Supreme Court Decision - Some Severance Payments Are Not FICA-Taxable

On March 24, 2014, the US Supreme Court handed down a ruling that stated that severance payments made to involuntarily terminated workers are wages subject to FICA taxes.

Currently there are approximately $1 billion in contested FICA taxes, and now due to this Supreme Court ruling, employers will not be allowed to recover any of these monies.

United Sates Case v. Quality Stores, Inc

In the US’ case against Quality Stores Inc., Supreme Court determined that Quality Stores could not rely on an amendment to withholding provisions in the IRC to exclude all supplemental unemployment benefits from the definition of wages subject to FICA taxation.

In 2001, Quality Stores filed for Chapter 11 bankruptcy and then terminated thousands of employees.  Quality Stores claimed that supplemental unemployment benefits paid to these employees were not subject to FICA taxes because they were not wages or any kind of compensation for services performed.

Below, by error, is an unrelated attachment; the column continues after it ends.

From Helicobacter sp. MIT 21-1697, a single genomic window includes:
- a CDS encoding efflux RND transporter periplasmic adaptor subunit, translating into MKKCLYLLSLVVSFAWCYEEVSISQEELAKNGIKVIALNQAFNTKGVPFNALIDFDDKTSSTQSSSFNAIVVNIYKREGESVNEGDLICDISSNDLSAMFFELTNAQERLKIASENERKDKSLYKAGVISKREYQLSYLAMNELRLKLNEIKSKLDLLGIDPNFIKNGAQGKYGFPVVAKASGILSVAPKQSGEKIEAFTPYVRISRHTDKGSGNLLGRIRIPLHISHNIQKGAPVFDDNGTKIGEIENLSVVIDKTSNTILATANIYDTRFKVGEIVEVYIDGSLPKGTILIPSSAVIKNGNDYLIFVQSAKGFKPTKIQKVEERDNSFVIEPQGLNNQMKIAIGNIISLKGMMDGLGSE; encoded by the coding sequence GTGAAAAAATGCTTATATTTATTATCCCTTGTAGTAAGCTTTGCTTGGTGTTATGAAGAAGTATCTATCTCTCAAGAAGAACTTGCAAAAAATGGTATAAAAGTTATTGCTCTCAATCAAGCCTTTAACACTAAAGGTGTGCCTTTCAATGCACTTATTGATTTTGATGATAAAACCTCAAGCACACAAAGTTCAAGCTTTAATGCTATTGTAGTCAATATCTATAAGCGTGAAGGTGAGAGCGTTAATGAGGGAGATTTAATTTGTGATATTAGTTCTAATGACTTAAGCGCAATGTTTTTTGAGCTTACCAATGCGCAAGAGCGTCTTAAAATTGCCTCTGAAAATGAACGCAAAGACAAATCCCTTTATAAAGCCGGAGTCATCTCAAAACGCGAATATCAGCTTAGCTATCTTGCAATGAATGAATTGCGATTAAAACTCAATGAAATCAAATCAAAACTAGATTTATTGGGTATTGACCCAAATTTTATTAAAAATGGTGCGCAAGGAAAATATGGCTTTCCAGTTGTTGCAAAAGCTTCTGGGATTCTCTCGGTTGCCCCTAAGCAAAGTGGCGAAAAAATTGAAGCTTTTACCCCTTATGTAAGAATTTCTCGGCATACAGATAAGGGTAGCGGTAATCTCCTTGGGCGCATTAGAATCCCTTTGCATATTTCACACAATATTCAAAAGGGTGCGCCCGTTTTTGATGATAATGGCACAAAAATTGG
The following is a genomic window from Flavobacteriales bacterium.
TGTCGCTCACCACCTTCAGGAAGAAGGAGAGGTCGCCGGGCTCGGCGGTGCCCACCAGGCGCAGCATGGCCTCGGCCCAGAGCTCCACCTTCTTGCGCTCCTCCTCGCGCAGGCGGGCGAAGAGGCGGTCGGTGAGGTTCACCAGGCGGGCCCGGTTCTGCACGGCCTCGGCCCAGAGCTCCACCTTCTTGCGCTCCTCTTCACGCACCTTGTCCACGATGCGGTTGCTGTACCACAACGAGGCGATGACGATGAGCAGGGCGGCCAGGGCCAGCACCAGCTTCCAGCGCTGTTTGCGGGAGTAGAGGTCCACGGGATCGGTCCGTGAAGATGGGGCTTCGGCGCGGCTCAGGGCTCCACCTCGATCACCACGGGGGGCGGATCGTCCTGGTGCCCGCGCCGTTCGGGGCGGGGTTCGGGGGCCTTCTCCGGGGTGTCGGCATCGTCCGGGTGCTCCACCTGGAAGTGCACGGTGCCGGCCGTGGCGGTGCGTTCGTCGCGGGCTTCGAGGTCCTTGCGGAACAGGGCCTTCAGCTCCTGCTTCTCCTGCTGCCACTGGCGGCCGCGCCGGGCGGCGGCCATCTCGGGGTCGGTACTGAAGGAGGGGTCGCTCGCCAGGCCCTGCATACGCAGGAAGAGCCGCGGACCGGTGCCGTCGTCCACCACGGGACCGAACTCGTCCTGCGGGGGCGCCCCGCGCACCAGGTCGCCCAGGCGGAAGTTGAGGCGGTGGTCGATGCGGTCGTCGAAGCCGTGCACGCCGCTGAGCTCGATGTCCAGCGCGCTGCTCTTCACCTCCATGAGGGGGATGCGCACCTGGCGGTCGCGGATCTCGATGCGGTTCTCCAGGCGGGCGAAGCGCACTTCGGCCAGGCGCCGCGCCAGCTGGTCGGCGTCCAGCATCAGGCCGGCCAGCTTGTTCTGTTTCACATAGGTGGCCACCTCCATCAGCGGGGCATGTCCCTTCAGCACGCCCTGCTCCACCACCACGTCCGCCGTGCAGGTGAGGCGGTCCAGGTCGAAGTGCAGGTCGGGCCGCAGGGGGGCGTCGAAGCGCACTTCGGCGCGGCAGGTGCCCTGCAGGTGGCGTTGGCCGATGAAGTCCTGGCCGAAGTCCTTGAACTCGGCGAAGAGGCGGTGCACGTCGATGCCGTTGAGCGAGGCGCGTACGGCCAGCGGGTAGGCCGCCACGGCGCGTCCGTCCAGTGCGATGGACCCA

The US government, specifically the IRS, claimed that the supplemental unemployment benefits were indeed payments for employee services, and were therefore subject to FICA taxes.  The IRS said that more than $1 billion in tax liabilities nationwide was involved in this case.

Supreme Court Decision

In an 8-0 ruling, the Supreme Court voted in favor of the US government, overturning a previous ruling by the Sixth Circuit Court which had said that Section 3402(o) of the IRC exempts severance pay from FICA tax since severance pay is not defined as wages for FICA purposes.

IRC Section 3402(o) says that any severance payment “shall be treated as if it were a payment of wages,” and the Sixth Circuit read the “as if” clause to imply that severance payments are not truly wages, but are still taxable for federal income tax purposes.  However, Justice Anthony Kennedy wrote that the “as if” clause of Section 3402(o) is “consistent with the proposition that at least some severance payments are wages.”  He went on to add, “As the Federal Circuit explained when construing Section 3402(o), the statement that ‘all men shall be treated as if they were six feet tall does not imply that no men are six feet tall.”

According to the Court, Congress intended there to be a broad definition of “wages” under FICA, and it does include payments such as the severance paid by Quality Stores.

The IRS interpretation that supplemental benefits linked to the receipt of unemployment benefits are exempt remains in place, the court said.

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